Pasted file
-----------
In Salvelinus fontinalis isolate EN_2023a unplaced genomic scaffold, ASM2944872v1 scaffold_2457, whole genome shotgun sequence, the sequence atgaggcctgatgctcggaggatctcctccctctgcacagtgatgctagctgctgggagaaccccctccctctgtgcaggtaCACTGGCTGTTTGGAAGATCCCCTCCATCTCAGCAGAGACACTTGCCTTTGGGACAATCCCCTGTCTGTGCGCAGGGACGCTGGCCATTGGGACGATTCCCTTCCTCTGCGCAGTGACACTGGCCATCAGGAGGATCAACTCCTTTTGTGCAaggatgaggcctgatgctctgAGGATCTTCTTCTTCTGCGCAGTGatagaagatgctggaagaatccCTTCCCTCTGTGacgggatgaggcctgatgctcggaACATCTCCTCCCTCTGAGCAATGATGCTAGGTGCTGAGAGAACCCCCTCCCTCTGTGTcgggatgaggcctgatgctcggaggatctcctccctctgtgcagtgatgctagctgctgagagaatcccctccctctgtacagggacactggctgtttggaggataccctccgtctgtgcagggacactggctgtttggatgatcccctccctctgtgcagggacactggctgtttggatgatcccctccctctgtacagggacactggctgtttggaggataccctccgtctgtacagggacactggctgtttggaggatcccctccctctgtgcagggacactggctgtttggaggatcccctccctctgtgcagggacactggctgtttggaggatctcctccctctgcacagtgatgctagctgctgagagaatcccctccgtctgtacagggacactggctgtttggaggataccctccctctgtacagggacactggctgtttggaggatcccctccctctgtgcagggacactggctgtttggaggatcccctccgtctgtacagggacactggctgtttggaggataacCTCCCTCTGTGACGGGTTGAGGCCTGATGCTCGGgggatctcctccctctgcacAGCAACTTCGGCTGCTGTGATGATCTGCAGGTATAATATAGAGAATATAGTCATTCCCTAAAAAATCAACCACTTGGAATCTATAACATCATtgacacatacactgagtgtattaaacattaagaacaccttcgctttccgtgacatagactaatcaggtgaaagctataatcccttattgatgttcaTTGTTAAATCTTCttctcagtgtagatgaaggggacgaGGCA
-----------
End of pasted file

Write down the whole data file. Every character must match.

In Salvelinus fontinalis isolate EN_2023a unplaced genomic scaffold, ASM2944872v1 scaffold_2457, whole genome shotgun sequence, the sequence atgaggcctgatgctcggaggatctcctccctctgcacagtgatgctagctgctgggagaaccccctccctctgtgcaggtaCACTGGCTGTTTGGAAGATCCCCTCCATCTCAGCAGAGACACTTGCCTTTGGGACAATCCCCTGTCTGTGCGCAGGGACGCTGGCCATTGGGACGATTCCCTTCCTCTGCGCAGTGACACTGGCCATCAGGAGGATCAACTCCTTTTGTGCAaggatgaggcctgatgctctgAGGATCTTCTTCTTCTGCGCAGTGatagaagatgctggaagaatccCTTCCCTCTGTGacgggatgaggcctgatgctcggaACATCTCCTCCCTCTGAGCAATGATGCTAGGTGCTGAGAGAACCCCCTCCCTCTGTGTcgggatgaggcctgatgctcggaggatctcctccctctgtgcagtgatgctagctgctgagagaatcccctccctctgtacagggacactggctgtttggaggataccctccgtctgtgcagggacactggctgtttggatgatcccctccctctgtgcagggacactggctgtttggatgatcccctccctctgtacagggacactggctgtttggaggataccctccgtctgtacagggacactggctgtttggaggatcccctccctctgtgcagggacactggctgtttggaggatcccctccctctgtgcagggacactggctgtttggaggatctcctccctctgcacagtgatgctagctgctgagagaatcccctccgtctgtacagggacactggctgtttggaggataccctccctctgtacagggacactggctgtttggaggatcccctccctctgtgcagggacactggctgtttggaggatcccctccgtctgtacagggacactggctgtttggaggataacCTCCCTCTGTGACGGGTTGAGGCCTGATGCTCGGgggatctcctccctctgcacAGCAACTTCGGCTGCTGTGATGATCTGCAGGTATAATATAGAGAATATAGTCATTCCCTAAAAAATCAACCACTTGGAATCTATAACATCATtgacacatacactgagtgtattaaacattaagaacaccttcgctttccgtgacatagactaatcaggtgaaagctataatcccttattgatgttcaTTGTTAAATCTTCttctcagtgtagatgaaggggacgaGGCA